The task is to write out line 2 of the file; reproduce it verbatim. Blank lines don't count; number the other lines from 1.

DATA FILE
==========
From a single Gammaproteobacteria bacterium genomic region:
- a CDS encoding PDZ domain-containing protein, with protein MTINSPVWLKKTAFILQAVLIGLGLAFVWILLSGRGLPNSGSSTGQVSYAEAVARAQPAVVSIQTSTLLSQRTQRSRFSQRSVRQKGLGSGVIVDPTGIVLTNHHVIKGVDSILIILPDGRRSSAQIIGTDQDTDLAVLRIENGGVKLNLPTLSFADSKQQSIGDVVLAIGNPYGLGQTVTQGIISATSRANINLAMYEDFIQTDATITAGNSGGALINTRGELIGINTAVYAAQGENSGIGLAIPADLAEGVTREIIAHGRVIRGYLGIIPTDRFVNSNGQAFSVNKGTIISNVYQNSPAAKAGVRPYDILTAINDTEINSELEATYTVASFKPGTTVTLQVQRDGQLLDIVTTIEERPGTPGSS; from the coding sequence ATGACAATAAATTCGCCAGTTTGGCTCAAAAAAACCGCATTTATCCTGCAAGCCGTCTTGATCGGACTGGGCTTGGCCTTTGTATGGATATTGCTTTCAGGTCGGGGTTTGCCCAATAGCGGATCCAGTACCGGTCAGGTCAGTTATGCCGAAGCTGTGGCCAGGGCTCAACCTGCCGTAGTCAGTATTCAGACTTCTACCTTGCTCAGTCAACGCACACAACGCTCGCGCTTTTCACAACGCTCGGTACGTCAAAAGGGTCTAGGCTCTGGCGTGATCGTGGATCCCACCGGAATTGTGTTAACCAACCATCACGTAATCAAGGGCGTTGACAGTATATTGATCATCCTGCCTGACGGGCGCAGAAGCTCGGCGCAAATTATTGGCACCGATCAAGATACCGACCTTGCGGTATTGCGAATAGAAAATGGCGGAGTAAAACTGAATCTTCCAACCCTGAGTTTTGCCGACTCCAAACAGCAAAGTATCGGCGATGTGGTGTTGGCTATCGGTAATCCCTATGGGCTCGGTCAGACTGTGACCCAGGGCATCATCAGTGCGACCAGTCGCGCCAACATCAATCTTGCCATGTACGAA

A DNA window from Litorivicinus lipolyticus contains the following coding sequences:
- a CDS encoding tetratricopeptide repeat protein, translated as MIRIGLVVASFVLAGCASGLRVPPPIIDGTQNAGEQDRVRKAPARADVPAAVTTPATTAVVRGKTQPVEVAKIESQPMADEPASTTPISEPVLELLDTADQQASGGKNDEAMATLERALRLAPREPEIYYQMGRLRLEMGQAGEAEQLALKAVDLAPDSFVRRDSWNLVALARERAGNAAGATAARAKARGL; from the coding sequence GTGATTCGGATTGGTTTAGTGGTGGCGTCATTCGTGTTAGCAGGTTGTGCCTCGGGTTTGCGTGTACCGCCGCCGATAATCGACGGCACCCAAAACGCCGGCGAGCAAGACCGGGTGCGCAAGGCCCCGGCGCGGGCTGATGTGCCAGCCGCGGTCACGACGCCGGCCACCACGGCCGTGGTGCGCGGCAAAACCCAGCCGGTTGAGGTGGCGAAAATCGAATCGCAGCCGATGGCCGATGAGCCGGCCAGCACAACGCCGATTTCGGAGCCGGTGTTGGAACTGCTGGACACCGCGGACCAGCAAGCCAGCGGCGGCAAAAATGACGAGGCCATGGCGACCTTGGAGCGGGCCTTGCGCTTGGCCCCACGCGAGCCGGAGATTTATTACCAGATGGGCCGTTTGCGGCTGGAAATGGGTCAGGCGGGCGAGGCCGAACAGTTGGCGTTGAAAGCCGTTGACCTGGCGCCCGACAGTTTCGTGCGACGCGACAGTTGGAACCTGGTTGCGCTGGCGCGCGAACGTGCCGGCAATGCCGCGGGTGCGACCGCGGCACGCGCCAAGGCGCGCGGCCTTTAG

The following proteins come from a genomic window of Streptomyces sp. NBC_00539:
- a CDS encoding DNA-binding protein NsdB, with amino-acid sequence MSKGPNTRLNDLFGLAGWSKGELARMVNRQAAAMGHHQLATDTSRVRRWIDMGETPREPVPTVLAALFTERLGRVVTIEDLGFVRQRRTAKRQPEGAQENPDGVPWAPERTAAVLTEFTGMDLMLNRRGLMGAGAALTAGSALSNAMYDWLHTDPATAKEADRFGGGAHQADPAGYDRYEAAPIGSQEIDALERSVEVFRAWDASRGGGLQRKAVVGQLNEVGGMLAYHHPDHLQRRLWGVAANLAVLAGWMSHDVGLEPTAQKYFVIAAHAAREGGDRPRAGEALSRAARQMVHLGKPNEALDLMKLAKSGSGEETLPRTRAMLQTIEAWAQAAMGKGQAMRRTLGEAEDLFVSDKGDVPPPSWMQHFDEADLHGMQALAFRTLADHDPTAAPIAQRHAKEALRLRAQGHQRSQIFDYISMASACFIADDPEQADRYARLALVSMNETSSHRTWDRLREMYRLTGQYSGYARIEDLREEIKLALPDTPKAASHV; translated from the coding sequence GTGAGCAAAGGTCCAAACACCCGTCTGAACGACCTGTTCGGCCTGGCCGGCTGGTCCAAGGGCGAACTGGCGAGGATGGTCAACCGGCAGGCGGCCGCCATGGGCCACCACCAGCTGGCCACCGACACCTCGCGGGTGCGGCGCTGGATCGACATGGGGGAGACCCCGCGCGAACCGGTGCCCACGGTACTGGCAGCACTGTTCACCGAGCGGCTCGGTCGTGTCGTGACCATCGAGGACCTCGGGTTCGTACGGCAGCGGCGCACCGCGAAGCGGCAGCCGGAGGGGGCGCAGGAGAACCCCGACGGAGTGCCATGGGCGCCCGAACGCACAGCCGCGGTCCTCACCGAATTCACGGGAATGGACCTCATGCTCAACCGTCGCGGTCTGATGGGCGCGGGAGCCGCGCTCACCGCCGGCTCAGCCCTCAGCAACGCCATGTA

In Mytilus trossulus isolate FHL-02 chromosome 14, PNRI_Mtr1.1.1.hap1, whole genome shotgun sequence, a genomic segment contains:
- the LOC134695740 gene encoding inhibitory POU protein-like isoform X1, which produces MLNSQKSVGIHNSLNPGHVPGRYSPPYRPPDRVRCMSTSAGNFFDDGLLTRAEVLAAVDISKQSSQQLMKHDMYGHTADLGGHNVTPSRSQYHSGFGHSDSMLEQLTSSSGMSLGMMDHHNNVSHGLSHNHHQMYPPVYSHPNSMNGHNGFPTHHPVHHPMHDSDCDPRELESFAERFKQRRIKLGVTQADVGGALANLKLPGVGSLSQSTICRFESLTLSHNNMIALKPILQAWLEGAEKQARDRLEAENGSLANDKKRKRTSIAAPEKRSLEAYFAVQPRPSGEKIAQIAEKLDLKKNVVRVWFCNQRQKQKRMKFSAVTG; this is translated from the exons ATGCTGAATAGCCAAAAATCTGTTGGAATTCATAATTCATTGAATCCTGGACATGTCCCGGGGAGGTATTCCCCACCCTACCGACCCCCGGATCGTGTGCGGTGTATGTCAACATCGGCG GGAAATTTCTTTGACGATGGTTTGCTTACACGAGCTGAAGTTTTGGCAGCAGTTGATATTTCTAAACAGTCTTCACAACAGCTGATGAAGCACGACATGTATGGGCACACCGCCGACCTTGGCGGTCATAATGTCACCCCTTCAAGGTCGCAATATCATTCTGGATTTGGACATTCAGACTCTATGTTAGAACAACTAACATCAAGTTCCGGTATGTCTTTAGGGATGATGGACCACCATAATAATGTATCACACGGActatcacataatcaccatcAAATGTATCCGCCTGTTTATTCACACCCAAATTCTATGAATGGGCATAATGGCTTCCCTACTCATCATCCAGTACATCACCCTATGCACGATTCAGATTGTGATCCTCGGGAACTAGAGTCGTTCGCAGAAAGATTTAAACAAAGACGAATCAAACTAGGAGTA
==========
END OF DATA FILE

- a CDS encoding PDZ domain-containing protein, with protein MTINSPVWLKKTAFILQAVLIGLGLAFVWILLSGRGLPNSGSSTGQVSYAEAVARAQPAVVSIQTSTLLSQRTQRSRFSQRSVRQKGLGSGVIVDPTGIVLTNHHVIKGVDSILIILPDGRRSSAQIIGTDQDTDLAVLRIENGGVKLNLPTLSFADSKQQSIGDVVLAIGNPYGLGQTVTQGIISATSRANINLAMYEDFIQTDATITAGNSGGALINTRGELIGINTAVYAAQGENSGIGLAIPADLAEGVTREIIAHGRVIRGYLGIIPTDRFVNSNGQAFSVNKGTIISNVYQNSPAAKAGVRPYDILTAINDTEINSELEATYTVASFKPGTTVTLQVQRDGQLLDIVTTIEERPGTPGSS; from the coding sequence ATGACAATAAATTCGCCAGTTTGGCTCAAAAAAACCGCATTTATCCTGCAAGCCGTCTTGATCGGACTGGGCTTGGCCTTTGTATGGATATTGCTTTCAGGTCGGGGTTTGCCCAATAGCGGATCCAGTACCGGTCAGGTCAGTTATGCCGAAGCTGTGGCCAGGGCTCAACCTGCCGTAGTCAGTATTCAGACTTCTACCTTGCTCAGTCAACGCACACAACGCTCGCGCTTTTCACAACGCTCGGTACGTCAAAAGGGTCTAGGCTCTGGCGTGATCGTGGATCCCACCGGAATTGTGTTAACCAACCATCACGTAATCAAGGGCGTTGACAGTATATTGATCATCCTGCCTGACGGGCGCAGAAGCTCGGCGCAAATTATTGGCACCGATCAAGATACCGACCTTGCGGTATTGCGAATAGAAAATGGCGGAGTAAAACTGAATCTTCCAACCCTGAGTTTTGCCGACTCCAAACAGCAAAGTATCGGCGATGTGGTGTTGGCTATCGGTAATCCCTATGGGCTCGGTCAGACTGTGACCCAGGGCATCATCAGTGCGACCAGTCGCGCCAACATCAATCTTGCCATGTACGAA